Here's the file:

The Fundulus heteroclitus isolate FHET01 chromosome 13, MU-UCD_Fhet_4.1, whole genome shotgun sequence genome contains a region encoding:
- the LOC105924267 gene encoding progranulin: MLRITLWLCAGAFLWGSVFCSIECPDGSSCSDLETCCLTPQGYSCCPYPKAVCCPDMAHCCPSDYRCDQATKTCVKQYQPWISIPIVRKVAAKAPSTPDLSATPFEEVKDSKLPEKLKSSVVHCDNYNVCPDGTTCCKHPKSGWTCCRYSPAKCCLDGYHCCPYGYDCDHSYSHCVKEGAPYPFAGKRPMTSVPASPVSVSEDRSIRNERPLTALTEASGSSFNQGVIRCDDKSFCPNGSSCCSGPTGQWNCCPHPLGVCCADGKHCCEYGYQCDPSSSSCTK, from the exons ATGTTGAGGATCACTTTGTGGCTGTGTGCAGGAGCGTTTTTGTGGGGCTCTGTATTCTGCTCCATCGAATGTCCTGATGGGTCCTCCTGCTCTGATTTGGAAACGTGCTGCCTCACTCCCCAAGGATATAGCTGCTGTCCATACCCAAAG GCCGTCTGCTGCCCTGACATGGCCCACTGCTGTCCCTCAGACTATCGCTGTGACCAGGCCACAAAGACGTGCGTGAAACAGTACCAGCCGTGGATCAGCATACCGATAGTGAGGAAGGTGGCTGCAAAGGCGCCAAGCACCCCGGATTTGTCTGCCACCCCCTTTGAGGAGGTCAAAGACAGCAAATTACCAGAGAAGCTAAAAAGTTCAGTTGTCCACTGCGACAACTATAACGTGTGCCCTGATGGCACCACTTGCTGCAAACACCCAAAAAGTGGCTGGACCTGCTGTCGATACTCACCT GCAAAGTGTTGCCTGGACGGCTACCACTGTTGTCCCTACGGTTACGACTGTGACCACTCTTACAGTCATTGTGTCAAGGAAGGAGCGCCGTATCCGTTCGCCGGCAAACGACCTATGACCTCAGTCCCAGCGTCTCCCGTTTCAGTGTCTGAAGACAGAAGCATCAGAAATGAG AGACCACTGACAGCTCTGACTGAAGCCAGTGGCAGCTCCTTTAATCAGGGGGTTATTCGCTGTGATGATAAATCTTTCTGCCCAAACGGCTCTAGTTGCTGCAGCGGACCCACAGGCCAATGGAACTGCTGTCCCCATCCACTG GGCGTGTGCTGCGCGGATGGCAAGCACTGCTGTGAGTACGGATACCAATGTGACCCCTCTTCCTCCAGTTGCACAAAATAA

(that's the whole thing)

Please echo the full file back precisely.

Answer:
The Fundulus heteroclitus isolate FHET01 chromosome 13, MU-UCD_Fhet_4.1, whole genome shotgun sequence genome contains a region encoding:
- the LOC105924267 gene encoding progranulin: MLRITLWLCAGAFLWGSVFCSIECPDGSSCSDLETCCLTPQGYSCCPYPKAVCCPDMAHCCPSDYRCDQATKTCVKQYQPWISIPIVRKVAAKAPSTPDLSATPFEEVKDSKLPEKLKSSVVHCDNYNVCPDGTTCCKHPKSGWTCCRYSPAKCCLDGYHCCPYGYDCDHSYSHCVKEGAPYPFAGKRPMTSVPASPVSVSEDRSIRNERPLTALTEASGSSFNQGVIRCDDKSFCPNGSSCCSGPTGQWNCCPHPLGVCCADGKHCCEYGYQCDPSSSSCTK, from the exons ATGTTGAGGATCACTTTGTGGCTGTGTGCAGGAGCGTTTTTGTGGGGCTCTGTATTCTGCTCCATCGAATGTCCTGATGGGTCCTCCTGCTCTGATTTGGAAACGTGCTGCCTCACTCCCCAAGGATATAGCTGCTGTCCATACCCAAAG GCCGTCTGCTGCCCTGACATGGCCCACTGCTGTCCCTCAGACTATCGCTGTGACCAGGCCACAAAGACGTGCGTGAAACAGTACCAGCCGTGGATCAGCATACCGATAGTGAGGAAGGTGGCTGCAAAGGCGCCAAGCACCCCGGATTTGTCTGCCACCCCCTTTGAGGAGGTCAAAGACAGCAAATTACCAGAGAAGCTAAAAAGTTCAGTTGTCCACTGCGACAACTATAACGTGTGCCCTGATGGCACCACTTGCTGCAAACACCCAAAAAGTGGCTGGACCTGCTGTCGATACTCACCT GCAAAGTGTTGCCTGGACGGCTACCACTGTTGTCCCTACGGTTACGACTGTGACCACTCTTACAGTCATTGTGTCAAGGAAGGAGCGCCGTATCCGTTCGCCGGCAAACGACCTATGACCTCAGTCCCAGCGTCTCCCGTTTCAGTGTCTGAAGACAGAAGCATCAGAAATGAG AGACCACTGACAGCTCTGACTGAAGCCAGTGGCAGCTCCTTTAATCAGGGGGTTATTCGCTGTGATGATAAATCTTTCTGCCCAAACGGCTCTAGTTGCTGCAGCGGACCCACAGGCCAATGGAACTGCTGTCCCCATCCACTG GGCGTGTGCTGCGCGGATGGCAAGCACTGCTGTGAGTACGGATACCAATGTGACCCCTCTTCCTCCAGTTGCACAAAATAA